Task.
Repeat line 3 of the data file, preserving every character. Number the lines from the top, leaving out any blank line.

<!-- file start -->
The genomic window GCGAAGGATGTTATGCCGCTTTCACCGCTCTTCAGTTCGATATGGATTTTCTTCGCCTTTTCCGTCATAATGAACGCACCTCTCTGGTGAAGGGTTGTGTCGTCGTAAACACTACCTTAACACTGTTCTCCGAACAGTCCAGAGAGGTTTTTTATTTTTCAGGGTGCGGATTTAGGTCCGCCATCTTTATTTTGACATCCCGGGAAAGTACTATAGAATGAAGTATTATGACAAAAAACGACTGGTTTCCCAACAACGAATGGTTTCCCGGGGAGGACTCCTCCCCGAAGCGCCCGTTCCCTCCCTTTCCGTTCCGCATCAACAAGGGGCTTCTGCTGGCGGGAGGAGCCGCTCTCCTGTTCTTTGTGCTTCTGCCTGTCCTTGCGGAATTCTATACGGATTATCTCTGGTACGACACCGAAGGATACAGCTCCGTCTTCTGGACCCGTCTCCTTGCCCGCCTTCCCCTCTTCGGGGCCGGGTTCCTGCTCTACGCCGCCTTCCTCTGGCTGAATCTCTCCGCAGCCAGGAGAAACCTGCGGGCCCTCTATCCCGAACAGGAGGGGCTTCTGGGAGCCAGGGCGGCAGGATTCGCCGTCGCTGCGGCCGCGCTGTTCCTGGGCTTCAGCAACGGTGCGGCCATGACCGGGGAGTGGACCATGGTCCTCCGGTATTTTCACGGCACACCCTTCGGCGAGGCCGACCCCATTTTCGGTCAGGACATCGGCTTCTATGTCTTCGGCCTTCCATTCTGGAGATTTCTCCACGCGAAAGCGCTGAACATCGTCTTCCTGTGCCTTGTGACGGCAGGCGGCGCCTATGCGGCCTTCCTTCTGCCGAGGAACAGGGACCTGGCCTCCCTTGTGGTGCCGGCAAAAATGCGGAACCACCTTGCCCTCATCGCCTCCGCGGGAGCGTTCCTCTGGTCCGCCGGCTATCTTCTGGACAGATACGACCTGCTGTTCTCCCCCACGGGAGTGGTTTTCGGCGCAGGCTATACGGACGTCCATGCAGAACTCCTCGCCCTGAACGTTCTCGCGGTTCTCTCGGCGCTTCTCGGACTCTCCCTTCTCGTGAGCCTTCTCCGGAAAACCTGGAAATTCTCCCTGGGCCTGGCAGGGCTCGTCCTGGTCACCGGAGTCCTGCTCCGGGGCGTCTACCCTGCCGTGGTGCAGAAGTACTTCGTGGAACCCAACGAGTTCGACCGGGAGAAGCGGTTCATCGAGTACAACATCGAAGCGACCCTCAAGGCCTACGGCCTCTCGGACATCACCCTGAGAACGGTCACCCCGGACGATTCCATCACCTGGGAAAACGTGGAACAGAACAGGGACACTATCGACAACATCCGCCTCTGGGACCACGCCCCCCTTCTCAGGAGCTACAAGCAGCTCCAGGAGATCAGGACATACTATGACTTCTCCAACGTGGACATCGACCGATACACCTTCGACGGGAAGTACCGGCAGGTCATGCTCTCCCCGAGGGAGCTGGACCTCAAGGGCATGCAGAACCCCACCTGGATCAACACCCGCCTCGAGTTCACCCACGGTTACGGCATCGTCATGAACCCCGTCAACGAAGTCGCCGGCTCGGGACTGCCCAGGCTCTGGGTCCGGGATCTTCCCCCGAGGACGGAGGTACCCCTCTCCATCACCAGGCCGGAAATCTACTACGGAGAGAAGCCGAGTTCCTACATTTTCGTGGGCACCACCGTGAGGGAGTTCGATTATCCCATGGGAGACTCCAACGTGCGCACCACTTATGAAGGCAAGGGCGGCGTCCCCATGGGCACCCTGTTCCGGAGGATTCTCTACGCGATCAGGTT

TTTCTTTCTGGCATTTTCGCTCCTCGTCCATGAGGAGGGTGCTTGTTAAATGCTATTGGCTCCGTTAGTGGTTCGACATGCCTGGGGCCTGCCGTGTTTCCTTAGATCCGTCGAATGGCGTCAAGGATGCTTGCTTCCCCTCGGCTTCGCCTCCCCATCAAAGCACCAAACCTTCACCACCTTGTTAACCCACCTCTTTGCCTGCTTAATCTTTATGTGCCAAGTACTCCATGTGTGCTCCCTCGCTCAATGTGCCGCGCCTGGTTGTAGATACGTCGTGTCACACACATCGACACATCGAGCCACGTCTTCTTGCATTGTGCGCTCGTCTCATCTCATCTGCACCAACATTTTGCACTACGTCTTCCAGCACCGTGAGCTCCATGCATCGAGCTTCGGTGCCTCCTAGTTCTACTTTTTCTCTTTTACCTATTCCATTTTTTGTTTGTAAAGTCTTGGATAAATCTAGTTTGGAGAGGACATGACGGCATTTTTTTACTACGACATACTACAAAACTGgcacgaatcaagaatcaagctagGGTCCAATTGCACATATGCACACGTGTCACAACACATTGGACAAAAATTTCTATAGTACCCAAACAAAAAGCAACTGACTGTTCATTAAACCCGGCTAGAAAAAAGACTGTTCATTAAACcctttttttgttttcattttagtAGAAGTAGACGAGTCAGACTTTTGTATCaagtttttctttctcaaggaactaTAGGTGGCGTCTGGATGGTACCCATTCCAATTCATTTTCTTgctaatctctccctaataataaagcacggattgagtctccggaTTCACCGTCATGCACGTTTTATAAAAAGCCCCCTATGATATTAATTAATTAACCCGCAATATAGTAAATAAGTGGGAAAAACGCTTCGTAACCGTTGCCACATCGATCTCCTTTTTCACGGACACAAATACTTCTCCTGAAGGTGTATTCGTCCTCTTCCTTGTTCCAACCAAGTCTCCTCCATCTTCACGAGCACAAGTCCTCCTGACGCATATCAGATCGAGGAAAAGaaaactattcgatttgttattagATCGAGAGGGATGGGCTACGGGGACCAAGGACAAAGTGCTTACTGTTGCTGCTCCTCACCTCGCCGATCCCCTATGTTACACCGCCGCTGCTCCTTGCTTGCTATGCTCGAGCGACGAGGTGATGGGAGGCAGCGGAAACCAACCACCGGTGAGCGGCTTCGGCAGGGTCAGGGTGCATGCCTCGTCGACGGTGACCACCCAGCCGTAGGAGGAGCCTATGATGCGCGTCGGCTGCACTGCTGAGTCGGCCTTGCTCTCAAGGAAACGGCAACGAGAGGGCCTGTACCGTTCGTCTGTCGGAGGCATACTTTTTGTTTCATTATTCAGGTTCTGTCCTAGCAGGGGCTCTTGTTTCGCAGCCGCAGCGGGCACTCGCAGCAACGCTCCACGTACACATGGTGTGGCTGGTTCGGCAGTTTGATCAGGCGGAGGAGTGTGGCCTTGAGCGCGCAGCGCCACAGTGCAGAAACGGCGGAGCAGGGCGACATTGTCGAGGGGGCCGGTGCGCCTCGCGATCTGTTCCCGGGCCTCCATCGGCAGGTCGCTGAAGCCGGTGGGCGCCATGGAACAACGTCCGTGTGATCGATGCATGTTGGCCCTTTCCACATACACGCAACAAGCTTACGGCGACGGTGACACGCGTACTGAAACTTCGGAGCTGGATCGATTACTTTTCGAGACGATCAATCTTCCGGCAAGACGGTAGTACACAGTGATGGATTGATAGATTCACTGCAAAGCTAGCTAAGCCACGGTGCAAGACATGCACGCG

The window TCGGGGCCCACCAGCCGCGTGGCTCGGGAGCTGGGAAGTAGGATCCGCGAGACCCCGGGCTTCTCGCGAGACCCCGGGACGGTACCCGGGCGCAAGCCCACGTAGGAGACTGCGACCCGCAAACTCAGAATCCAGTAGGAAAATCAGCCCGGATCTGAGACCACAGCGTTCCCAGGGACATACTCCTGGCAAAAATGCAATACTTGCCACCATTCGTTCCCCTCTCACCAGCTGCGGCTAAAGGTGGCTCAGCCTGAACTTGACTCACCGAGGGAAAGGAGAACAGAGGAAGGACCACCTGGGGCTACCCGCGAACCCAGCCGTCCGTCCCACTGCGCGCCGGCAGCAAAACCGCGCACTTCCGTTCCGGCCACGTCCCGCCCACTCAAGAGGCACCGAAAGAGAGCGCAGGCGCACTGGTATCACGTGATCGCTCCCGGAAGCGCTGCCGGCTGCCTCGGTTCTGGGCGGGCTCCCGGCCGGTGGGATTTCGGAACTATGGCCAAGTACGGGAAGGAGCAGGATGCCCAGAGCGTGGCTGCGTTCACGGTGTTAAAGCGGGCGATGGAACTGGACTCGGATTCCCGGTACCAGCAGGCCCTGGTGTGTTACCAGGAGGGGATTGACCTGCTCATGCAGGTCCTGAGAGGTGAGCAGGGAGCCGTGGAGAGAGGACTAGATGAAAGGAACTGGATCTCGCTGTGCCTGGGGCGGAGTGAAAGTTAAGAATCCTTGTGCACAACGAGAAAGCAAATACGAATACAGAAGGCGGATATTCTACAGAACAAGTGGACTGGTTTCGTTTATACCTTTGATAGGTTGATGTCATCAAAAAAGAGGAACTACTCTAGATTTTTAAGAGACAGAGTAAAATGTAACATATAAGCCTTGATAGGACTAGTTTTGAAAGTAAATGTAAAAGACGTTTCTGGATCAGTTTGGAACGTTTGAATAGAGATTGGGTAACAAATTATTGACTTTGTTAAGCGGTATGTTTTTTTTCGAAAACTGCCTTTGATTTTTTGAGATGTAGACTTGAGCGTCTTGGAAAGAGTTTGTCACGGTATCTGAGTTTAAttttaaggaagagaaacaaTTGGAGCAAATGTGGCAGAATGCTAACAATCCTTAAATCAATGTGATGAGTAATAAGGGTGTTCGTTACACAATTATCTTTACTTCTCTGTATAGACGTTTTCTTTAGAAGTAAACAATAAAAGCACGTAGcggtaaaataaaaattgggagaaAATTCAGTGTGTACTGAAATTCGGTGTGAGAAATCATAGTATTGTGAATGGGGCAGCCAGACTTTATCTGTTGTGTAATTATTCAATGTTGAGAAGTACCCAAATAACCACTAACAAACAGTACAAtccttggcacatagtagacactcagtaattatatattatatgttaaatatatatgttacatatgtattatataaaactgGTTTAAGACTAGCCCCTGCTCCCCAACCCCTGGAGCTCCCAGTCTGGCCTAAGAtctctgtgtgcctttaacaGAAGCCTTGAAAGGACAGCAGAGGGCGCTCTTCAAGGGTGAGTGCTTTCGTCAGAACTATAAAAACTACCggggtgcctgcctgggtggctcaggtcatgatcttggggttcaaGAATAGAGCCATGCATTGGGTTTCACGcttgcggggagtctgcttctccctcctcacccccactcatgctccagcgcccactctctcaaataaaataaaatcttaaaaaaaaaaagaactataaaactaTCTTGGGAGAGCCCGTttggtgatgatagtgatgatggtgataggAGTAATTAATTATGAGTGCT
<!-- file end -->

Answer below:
The window TCGGGGCCCACCAGCCGCGTGGCTCGGGAGCTGGGAAGTAGGATCCGCGAGACCCCGGGCTTCTCGCGAGACCCCGGGACGGTACCCGGGCGCAAGCCCACGTAGGAGACTGCGACCCGCAAACTCAGAATCCAGTAGGAAAATCAGCCCGGATCTGAGACCACAGCGTTCCCAGGGACATACTCCTGGCAAAAATGCAATACTTGCCACCATTCGTTCCCCTCTCACCAGCTGCGGCTAAAGGTGGCTCAGCCTGAACTTGACTCACCGAGGGAAAGGAGAACAGAGGAAGGACCACCTGGGGCTACCCGCGAACCCAGCCGTCCGTCCCACTGCGCGCCGGCAGCAAAACCGCGCACTTCCGTTCCGGCCACGTCCCGCCCACTCAAGAGGCACCGAAAGAGAGCGCAGGCGCACTGGTATCACGTGATCGCTCCCGGAAGCGCTGCCGGCTGCCTCGGTTCTGGGCGGGCTCCCGGCCGGTGGGATTTCGGAACTATGGCCAAGTACGGGAAGGAGCAGGATGCCCAGAGCGTGGCTGCGTTCACGGTGTTAAAGCGGGCGATGGAACTGGACTCGGATTCCCGGTACCAGCAGGCCCTGGTGTGTTACCAGGAGGGGATTGACCTGCTCATGCAGGTCCTGAGAGGTGAGCAGGGAGCCGTGGAGAGAGGACTAGATGAAAGGAACTGGATCTCGCTGTGCCTGGGGCGGAGTGAAAGTTAAGAATCCTTGTGCACAACGAGAAAGCAAATACGAATACAGAAGGCGGATATTCTACAGAACAAGTGGACTGGTTTCGTTTATACCTTTGATAGGTTGATGTCATCAAAAAAGAGGAACTACTCTAGATTTTTAAGAGACAGAGTAAAATGTAACATATAAGCCTTGATAGGACTAGTTTTGAAAGTAAATGTAAAAGACGTTTCTGGATCAGTTTGGAACGTTTGAATAGAGATTGGGTAACAAATTATTGACTTTGTTAAGCGGTATGTTTTTTTTCGAAAACTGCCTTTGATTTTTTGAGATGTAGACTTGAGCGTCTTGGAAAGAGTTTGTCACGGTATCTGAGTTTAAttttaaggaagagaaacaaTTGGAGCAAATGTGGCAGAATGCTAACAATCCTTAAATCAATGTGATGAGTAATAAGGGTGTTCGTTACACAATTATCTTTACTTCTCTGTATAGACGTTTTCTTTAGAAGTAAACAATAAAAGCACGTAGcggtaaaataaaaattgggagaaAATTCAGTGTGTACTGAAATTCGGTGTGAGAAATCATAGTATTGTGAATGGGGCAGCCAGACTTTATCTGTTGTGTAATTATTCAATGTTGAGAAGTACCCAAATAACCACTAACAAACAGTACAAtccttggcacatagtagacactcagtaattatatattatatgttaaatatatatgttacatatgtattatataaaactgGTTTAAGACTAGCCCCTGCTCCCCAACCCCTGGAGCTCCCAGTCTGGCCTAAGAtctctgtgtgcctttaacaGAAGCCTTGAAAGGACAGCAGAGGGCGCTCTTCAAGGGTGAGTGCTTTCGTCAGAACTATAAAAACTACCggggtgcctgcctgggtggctcaggtcatgatcttggggttcaaGAATAGAGCCATGCATTGGGTTTCACGcttgcggggagtctgcttctccctcctcacccccactcatgctccagcgcccactctctcaaataaaataaaatcttaaaaaaaaaaagaactataaaactaTCTTGGGAGAGCCCGTttggtgatgatagtgatgatggtgataggAGTAATTAATTATGAGTGCT